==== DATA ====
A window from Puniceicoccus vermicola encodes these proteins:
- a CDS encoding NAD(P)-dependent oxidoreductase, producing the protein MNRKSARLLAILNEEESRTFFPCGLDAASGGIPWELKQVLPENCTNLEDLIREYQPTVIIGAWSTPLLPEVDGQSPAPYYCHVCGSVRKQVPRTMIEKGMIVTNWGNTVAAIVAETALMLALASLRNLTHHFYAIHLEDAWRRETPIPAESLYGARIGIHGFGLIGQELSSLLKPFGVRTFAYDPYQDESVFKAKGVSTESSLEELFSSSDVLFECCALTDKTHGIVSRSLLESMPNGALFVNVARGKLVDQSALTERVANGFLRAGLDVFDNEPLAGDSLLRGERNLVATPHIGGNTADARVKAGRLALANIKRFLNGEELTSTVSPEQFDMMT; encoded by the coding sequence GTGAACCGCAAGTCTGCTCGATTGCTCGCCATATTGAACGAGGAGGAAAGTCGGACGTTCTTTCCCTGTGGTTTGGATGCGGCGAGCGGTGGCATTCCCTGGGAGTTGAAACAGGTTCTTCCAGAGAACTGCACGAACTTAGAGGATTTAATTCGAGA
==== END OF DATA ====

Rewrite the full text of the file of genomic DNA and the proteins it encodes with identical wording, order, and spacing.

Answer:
A window from Puniceicoccus vermicola encodes these proteins:
- a CDS encoding NAD(P)-dependent oxidoreductase, producing the protein MNRKSARLLAILNEEESRTFFPCGLDAASGGIPWELKQVLPENCTNLEDLIREYQPTVIIGAWSTPLLPEVDGQSPAPYYCHVCGSVRKQVPRTMIEKGMIVTNWGNTVAAIVAETALMLALASLRNLTHHFYAIHLEDAWRRETPIPAESLYGARIGIHGFGLIGQELSSLLKPFGVRTFAYDPYQDESVFKAKGVSTESSLEELFSSSDVLFECCALTDKTHGIVSRSLLESMPNGALFVNVARGKLVDQSALTERVANGFLRAGLDVFDNEPLAGDSLLRGERNLVATPHIGGNTADARVKAGRLALANIKRFLNGEELTSTVSPEQFDMMT; encoded by the coding sequence GTGAACCGCAAGTCTGCTCGATTGCTCGCCATATTGAACGAGGAGGAAAGTCGGACGTTCTTTCCCTGTGGTTTGGATGCGGCGAGCGGTGGCATTCCCTGGGAGTTGAAACAGGTTCTTCCAGAGAACTGCACGAACTTAGAGGATTTAATTCGAGA